Resolution of trauma-related guilt following treatment of PTSD in female rape victims: A result of cognitive processing therapy targeting comorbid depression?

Center for Trauma Recovery and Department of Psychology, University of Missouri-St. Louis, St. Louis, MO, USA.
Journal of Affective Disorders (Impact Factor: 3.38). 07/2005; 86(2-3):259-65. DOI: 10.1016/j.jad.2005.02.013
Source: PubMed


Although Resick et al. [Resick, P.A., Nishith, P., Weaver, T.L., Astin, M.C., Feuer, C.A., 2002. A comparison of cognitive-processing therapy with prolonged exposure and a waiting condition for the treatment of chronic posttraumatic stress disorder in female rape victims. J. Consult. Clin. Psychol. 70, 867-879.] reported comparable results for treating rape-related posttraumatic stress disorder (PTSD) using either cognitive-processing therapy (CPT) or prolonged exposure (PE), there was some suggestion that CPT resulted in better outcomes than PE for certain aspects of trauma-related guilt. The present study revisited these findings to examine whether this effect was a function of improvement in a subset of participants with both PTSD and major depressive disorder (MDD).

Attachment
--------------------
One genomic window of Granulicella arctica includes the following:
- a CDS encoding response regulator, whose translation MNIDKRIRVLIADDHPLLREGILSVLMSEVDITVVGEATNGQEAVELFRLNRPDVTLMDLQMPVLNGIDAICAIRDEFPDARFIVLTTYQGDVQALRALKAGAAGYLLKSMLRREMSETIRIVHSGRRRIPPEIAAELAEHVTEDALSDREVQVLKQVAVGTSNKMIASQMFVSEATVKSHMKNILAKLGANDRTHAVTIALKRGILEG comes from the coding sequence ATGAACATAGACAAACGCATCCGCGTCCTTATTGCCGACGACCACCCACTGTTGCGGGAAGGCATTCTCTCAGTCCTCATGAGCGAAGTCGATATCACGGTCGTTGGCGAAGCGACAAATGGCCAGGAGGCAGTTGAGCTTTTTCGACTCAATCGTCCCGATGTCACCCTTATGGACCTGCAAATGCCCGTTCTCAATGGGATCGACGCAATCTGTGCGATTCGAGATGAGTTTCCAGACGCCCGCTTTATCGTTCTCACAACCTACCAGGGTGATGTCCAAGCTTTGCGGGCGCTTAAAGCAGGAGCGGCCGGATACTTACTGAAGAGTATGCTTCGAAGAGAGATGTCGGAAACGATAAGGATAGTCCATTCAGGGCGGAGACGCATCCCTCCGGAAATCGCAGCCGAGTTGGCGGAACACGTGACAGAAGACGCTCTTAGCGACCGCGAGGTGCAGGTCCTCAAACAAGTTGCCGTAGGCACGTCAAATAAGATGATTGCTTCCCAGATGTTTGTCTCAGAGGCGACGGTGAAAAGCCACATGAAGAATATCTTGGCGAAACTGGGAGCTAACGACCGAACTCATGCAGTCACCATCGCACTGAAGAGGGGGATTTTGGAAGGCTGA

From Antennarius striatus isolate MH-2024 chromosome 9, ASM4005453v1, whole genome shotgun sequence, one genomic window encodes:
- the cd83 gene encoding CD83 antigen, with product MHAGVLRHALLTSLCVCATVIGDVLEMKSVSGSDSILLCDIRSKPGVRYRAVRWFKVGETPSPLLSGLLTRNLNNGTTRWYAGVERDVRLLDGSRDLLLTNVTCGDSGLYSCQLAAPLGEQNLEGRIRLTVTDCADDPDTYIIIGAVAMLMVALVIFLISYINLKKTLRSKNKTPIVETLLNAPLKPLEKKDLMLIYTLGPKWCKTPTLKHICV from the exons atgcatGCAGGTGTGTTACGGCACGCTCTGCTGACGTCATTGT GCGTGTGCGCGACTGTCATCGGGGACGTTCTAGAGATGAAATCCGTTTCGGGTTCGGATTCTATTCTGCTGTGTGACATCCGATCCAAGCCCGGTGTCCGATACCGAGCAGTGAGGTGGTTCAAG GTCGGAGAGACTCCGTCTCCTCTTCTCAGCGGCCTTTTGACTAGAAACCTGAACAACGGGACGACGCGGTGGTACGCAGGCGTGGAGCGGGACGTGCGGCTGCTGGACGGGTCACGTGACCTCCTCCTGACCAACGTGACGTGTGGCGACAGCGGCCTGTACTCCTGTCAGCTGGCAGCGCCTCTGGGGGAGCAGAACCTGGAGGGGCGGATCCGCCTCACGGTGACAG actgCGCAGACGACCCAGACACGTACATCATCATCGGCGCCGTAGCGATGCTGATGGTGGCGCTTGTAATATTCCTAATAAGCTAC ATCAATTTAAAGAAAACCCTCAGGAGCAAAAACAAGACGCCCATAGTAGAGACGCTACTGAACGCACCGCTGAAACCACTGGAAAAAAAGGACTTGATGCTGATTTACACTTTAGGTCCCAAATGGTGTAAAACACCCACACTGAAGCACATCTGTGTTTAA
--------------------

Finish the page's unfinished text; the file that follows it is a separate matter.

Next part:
Results indicated that CPT was just as effective in treating "pure" PTSD and PTSD with comorbid MDD in terms of guilt. Clinical significance testing underscored that CPT was more effective in reducing certain trauma-related guilt cognitions than PE.
Findings cannot be generalized to men, and only one measure of guilt was used.
The observed superiority of CPT over PE for treating certain guilt cognitions was not due to participant comorbidity. Further research is recommended to untangle the relationship between guilt, depression and differential response to treatment in PTSD following sexual assault trauma.

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Available from: Patricia A Resick, Jan 05, 2015
    • "CPT was originally developed for use with victims of rape (Resick & Schnicke, 1992, 1993) and was later modified for combat-related trauma as well (Resick, Monson, & Chard, 2007). The main focus of CPT to modify beliefs about the meaning and implications of the traumatic event (Nishith, Nixon, & Resick, 2005; Resick et al., 2008). This involves understanding how the event affected a person's set of beliefs (Sobel, Resick, & Rabalais, 2009). "